Like a homing pigeon is known for finding its way home, Google’s Pigeon algorithm update was specifically designed to provide users with relevant query results close to home. At its debut, Pigeon was revolutionary and especially loved by local businesses with good SEO practices. For the first time, Google’s algorithm made it so that local searches really had the opportunity to shine, ranking higher than other non-local competition. Below, we tell you everything you need to know about Pigeon: what it is, how it works, and how to adjust your SEO so that you can work the update to your advantage.
Launch Date: July 24, 2014
With the rollout of Pigeon, Google was able to provide more useful, relevant, and accurate local search results to its users. Building on the Panda, Penguin, and Hummingbird algorithm updates, Pigeon’s focus are specifically on local queries. Unlike Panda and Penguin, Pigeon is not a penalty-based update but is a core change to Google’s algorithm.
What Google Pigeon Impacted
Though Pigeon isn’t penalty-based, it’s obviously still important that you know how the update affects Google’s web crawlers and what you need to implement in order to rank as high as possible, especially if local patrons fuel the lifeblood of your business.
Poor On-Page SEO
Penguin’s new local search algorithm is now tied more closely with traditional search ranking signals. In other words, your site needs to be as authoritative as possible and have good SEO E-A-T. Don’t skimp on SEO strategies when building your site.
Poor Off-Page SEO
Your site isn’t the only place on the web you need to be monitoring to get high local rankings. If you don’t have your business listed in online directories like Yelp, Trip Advisor, OpenTable, or the like, Pigeon can count it against you, and your rankings will be lower than your competition.
How The Pigeon Algorithm Works
Google’s Pigeon update affects local searches and those searches where location plays an important role. Unlike before Pigeon’s release, traditional SEO factors come into play when ranking local results. So local companies now have to invest more energy and resources into their SEO strategies, both on their site and on other locations online—specifically business directory sites.
One of the most obvious notable results of Pigeon was the decrease of Google’s local results “pack.” Originally, these packs were a set of 7 local businesses that would result from a search. Pigeon reduced that number from 7 down to just 3 listings beginning in 2015, about a year after it was implemented.
Additionally, Pigeon causes Google to take into account businesses with a location and distance most relevant to the user. Smarter than ever before, Google’s core algorithm alters the local listings in the search results and gives the top spots to local directory sites.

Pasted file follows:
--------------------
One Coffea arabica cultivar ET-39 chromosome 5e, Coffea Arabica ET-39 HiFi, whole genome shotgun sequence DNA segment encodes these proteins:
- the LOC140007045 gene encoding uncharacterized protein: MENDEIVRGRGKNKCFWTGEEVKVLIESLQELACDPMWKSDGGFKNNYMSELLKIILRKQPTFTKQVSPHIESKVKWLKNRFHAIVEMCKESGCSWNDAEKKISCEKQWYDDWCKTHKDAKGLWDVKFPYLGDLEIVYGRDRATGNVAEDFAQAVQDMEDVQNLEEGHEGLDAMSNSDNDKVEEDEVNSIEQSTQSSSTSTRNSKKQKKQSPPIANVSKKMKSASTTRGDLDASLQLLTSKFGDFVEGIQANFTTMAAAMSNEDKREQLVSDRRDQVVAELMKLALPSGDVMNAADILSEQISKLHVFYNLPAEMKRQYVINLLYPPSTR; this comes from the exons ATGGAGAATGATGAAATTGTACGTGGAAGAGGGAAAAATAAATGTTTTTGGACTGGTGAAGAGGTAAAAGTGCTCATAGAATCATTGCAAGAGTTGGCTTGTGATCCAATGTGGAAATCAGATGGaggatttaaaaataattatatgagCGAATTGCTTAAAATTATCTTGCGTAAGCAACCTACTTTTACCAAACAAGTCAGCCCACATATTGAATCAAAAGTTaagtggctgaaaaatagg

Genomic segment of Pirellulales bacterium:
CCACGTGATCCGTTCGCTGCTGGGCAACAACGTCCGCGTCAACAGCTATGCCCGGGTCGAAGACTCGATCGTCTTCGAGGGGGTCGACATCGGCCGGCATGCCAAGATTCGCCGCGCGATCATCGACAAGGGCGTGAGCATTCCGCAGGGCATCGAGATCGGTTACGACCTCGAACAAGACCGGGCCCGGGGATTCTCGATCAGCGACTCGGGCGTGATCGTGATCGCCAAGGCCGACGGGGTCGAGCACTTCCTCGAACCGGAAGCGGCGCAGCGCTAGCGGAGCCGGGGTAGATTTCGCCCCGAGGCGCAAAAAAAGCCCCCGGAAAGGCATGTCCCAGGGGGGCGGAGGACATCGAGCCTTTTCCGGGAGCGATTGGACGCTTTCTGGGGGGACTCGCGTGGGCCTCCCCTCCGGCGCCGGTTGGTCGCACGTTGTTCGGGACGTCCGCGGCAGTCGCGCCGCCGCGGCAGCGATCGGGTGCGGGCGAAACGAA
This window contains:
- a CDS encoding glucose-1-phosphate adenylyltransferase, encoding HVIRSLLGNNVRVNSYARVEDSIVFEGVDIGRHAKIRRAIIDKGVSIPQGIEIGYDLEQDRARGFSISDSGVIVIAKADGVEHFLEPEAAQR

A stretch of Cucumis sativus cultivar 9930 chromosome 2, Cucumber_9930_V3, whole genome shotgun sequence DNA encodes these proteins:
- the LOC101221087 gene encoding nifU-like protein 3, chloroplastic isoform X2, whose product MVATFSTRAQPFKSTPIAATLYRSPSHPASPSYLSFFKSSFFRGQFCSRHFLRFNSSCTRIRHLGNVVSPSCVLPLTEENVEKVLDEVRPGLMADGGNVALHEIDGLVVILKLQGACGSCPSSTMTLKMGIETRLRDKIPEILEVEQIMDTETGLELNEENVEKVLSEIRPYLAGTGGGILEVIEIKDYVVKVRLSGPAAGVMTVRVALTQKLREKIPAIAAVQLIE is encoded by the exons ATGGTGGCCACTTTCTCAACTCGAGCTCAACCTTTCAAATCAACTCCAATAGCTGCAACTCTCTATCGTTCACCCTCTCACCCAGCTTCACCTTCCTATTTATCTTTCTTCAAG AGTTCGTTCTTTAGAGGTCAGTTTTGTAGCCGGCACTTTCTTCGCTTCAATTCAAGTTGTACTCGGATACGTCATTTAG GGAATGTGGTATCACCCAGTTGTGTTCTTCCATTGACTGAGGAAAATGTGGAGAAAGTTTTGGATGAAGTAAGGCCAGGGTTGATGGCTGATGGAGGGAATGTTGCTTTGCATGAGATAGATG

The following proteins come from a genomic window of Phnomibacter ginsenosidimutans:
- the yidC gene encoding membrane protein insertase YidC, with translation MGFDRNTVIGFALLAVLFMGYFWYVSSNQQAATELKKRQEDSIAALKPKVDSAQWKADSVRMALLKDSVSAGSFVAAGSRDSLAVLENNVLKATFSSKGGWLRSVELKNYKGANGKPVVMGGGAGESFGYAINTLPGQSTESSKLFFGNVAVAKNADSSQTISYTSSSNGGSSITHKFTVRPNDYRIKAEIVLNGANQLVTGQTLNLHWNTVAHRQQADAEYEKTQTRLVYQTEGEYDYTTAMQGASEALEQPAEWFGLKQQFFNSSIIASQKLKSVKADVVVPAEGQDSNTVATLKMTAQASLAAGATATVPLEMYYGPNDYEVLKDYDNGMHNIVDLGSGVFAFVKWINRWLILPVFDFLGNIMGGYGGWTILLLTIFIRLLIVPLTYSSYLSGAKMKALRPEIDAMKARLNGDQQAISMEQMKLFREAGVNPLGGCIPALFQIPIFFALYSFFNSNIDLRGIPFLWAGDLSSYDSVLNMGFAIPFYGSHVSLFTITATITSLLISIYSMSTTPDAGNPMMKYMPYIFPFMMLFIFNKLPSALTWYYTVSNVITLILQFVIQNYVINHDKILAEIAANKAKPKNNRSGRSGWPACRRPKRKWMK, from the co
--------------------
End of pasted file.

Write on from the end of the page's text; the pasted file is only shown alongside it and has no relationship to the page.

How to Update Your Local SEO To Take Advantage of Google Pigeon
Pigeon is a fantastic update for local businesses—if you know how to SEO. There are a few things you can tweak on your site to ensure that you achieve the highest possible ranking, snagging a spot in the coveted 3-pack local results.
Emphasize traditional SEO
Do the old-fashioned hard work of traditional SEO. Build links, publish content that goes above and beyond to give your users the best information, and utilize keywords your target audience is searching for.
Focus on the city or region-specific content
Create images, videos, or written content that associates you with a specific area, whether it be a city, state, or region. This will strengthen your authority on local searches.
Publish in local directories
Local directories, like Yelp, OpenTable, Four Square, and the like, are where people go to get reviews of the place places to shop, eat, and stay local—plus more. These sites are huge in not only driving business to your own site, but they help legitimize you in the eyes of Google’s crawlers. The more sites like these that you publish your information on, the more authority and legitimacy your own site will have, and the higher it will rank on local searches.
Register for a Google My Business page
Chances are, you have a Google My Business page, even if you don’t remember signing up for it. Google My Business indexes your business’s information so that it’s consistent across Google Search, Maps, and more. Once you’ve got your page, optimize it so that Google has all the info it needs to see that you’re a legitimate local business.
Conclusion: Pigeon is Your Local Guide
When you’re conducting a local search, the Pigeon update makes sure you get results that are most relevant to you right where you’re at during the time of the search. Working off of the prior three algorithm updates, Google created Pigeon to give you local search results that you actually want: they’re nuanced, legitimate results—not spam— that are physically near to you. For searchers and local businesses alike, Pigeon provides an excellent experience for Google’s users.